An extremely common condition in many New Zealand horses and often brushed aside, seedy toe is in fact a symptom of chronic laminitis. If your horse is suffering from seedy toe it's a sign that all is not well with the internal state of its body and you need to take action, now.
What does this mean for my horse?
Seedy toe is a condition which indicates a seriously compromised internal system. Both of the hoof and the horse as a whole. A horse with seedy toe is a horse in distress and pain, even if they mask it to onlookers. If your horse has seedy toe to any degree, its hoof is not functioning correctly and its diet must be addressed immediately.
The cracks compromise the hoof wall and allow damp, cold, fungus and foreign objects to enter into the hoof capsule. This exposes the hoof to increased risk of abscesses and lameness. If the crack reaches the coronet permanent damage can result, along with the formation of scar tissue. Additionally, the pedal bone can become infected leading to bone erosion.
As a pathology, it should be taken very seriously.
How can I recognise it?
This is an easily recognisable pathology, and is sometimes called White Line Disease. Usually appearing as a crack in the toe, it can also form in the quarters or heel region. Looking underneath the hoof will reveal a stretched or separated white line . The crack itself is usually filled with foreign matter, and a fungal infection that eats the hoof wall. The fungus itself is either a slimy black paste, or a grey crumbly material that smells foul.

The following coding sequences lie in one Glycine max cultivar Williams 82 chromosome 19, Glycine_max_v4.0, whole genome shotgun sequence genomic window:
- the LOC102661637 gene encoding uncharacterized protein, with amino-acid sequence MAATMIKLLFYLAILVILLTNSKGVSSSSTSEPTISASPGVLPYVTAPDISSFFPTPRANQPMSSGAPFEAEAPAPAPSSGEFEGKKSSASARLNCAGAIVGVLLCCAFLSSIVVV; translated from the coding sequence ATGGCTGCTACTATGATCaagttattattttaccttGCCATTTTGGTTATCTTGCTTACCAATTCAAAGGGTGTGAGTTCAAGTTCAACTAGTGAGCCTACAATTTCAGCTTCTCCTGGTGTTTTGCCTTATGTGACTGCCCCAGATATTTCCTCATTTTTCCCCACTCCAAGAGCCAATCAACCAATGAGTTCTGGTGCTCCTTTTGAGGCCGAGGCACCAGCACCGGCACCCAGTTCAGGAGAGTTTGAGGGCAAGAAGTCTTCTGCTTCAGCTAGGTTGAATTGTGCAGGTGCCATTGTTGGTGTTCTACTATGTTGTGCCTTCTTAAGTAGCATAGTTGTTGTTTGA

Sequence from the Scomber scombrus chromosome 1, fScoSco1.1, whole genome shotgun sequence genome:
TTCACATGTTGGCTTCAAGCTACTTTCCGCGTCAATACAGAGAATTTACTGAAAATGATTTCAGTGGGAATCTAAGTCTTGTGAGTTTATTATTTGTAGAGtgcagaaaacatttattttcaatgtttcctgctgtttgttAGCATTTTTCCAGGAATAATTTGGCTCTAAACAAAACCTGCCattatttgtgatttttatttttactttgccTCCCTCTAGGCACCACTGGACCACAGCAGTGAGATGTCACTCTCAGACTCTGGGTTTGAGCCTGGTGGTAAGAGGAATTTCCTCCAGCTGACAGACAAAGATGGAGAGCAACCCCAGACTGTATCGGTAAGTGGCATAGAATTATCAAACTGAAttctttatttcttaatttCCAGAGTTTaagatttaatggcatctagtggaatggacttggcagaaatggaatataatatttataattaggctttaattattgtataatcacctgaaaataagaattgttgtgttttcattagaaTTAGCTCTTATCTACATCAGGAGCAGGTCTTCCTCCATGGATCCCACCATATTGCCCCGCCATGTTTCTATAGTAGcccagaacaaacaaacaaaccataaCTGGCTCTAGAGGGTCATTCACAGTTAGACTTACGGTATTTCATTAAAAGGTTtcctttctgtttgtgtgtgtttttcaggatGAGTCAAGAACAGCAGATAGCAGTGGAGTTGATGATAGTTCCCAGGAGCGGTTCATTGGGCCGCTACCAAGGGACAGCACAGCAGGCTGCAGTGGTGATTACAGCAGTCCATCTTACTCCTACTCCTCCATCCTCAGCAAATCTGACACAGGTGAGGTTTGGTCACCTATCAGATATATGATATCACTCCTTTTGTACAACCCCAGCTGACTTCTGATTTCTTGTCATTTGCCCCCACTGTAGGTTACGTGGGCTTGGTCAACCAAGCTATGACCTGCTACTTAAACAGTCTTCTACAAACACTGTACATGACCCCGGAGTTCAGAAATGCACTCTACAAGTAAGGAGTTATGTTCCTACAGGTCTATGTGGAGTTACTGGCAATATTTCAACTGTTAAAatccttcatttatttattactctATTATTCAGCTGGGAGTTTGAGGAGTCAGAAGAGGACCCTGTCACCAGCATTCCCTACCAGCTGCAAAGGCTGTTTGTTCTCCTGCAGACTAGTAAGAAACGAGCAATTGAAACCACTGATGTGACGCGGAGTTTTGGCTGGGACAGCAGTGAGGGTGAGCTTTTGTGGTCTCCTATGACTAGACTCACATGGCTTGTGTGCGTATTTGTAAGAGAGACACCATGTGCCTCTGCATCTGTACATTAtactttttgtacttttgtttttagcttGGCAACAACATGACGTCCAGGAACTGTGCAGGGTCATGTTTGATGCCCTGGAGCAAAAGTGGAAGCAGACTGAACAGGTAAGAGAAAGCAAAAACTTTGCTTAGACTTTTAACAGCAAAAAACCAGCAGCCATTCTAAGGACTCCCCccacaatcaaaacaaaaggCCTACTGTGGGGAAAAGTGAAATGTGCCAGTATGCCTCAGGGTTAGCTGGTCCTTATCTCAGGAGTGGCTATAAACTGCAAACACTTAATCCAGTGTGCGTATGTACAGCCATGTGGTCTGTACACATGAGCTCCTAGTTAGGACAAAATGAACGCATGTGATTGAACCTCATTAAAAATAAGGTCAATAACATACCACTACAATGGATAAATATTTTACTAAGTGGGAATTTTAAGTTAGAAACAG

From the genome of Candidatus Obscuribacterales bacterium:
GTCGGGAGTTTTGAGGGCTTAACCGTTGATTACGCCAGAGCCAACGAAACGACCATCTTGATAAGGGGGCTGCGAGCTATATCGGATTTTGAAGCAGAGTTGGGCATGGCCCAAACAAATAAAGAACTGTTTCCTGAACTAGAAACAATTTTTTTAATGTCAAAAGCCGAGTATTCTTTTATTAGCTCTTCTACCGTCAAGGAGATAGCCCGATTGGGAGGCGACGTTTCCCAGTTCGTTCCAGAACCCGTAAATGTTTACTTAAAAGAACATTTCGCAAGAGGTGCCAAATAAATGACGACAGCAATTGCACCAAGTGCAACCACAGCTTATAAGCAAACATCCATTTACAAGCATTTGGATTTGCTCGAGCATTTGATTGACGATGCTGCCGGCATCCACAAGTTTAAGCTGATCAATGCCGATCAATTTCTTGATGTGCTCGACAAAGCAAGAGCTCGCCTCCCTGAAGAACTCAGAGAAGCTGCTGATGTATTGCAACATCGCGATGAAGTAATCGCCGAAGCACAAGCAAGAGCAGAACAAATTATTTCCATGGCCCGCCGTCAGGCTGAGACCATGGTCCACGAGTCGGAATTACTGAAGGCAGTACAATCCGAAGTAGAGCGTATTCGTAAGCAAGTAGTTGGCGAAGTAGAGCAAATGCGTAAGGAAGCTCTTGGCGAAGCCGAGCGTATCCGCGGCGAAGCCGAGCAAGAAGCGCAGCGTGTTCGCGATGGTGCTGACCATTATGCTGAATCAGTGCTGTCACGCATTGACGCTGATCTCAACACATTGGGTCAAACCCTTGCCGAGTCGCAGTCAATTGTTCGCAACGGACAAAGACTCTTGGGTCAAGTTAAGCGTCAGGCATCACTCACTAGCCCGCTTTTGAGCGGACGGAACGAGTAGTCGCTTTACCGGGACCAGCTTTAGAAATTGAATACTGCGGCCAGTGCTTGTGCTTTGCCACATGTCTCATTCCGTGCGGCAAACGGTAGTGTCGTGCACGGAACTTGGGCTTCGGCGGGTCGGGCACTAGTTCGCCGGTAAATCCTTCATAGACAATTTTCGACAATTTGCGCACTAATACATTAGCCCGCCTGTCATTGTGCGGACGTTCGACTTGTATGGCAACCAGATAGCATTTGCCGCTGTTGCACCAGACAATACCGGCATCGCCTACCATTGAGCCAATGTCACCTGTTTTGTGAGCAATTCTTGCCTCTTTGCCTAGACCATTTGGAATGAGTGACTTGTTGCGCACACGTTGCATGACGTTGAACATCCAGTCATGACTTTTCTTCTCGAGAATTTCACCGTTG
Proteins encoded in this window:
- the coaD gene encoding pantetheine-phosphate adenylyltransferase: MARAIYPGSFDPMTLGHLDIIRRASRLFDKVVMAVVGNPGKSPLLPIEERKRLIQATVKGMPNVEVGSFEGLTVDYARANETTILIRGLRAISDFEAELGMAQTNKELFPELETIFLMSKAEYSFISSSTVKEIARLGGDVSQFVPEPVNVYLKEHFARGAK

If left untreated, this pathology can lead to abscessing, lameness, and hoof decay.
How can I help to see this healed?
Two immediate actions are required. First, contact an experienced hoofcare provider and arrange a trim as soon as possible. Secondly, a thorough evaluation of your horses diet needs to be made. Stop feeding out any man made or molassed feeds and if your horse is on sugar rich grasses do whatever you can to limit its access.
Dependent on the extent of the damage caused by the infection, it may need to be treated with an anti-fungal treatment. Such as an Apple Cider Vinegar or manuka oil blend.
Contrary to popular opinion these cracks do not always need to be opened up, if hoof balance is corrected through proper trimming these cracks will grow out themselves. However, in more established infections or unsuitable living conditions opening up the crack may be the best option to prevent further infection.
How can I make sure this doesn't happen again?
Seedy Toe is the usually the result of one of two causes. Inappropriate diet or poor hoof function. Although it is frequently both of these occurring together.
Find and stick with a trimmer who understands the important of hoof balance. This is the single most important factor second to diet that will see this pathology reversed.
To further support recovery restrict access to known problem grasses, and if at all possible reseed paddocks with horse friendly varieties.
If hard feeds are given adjust these as necessary to bring them into line with NHC guidelines.
Commit to the healing. Affected hoof horn cannot be healed, but new hoof can be regrown. This is a process that takes time, and requires the dedication of the horse owner to see overcome.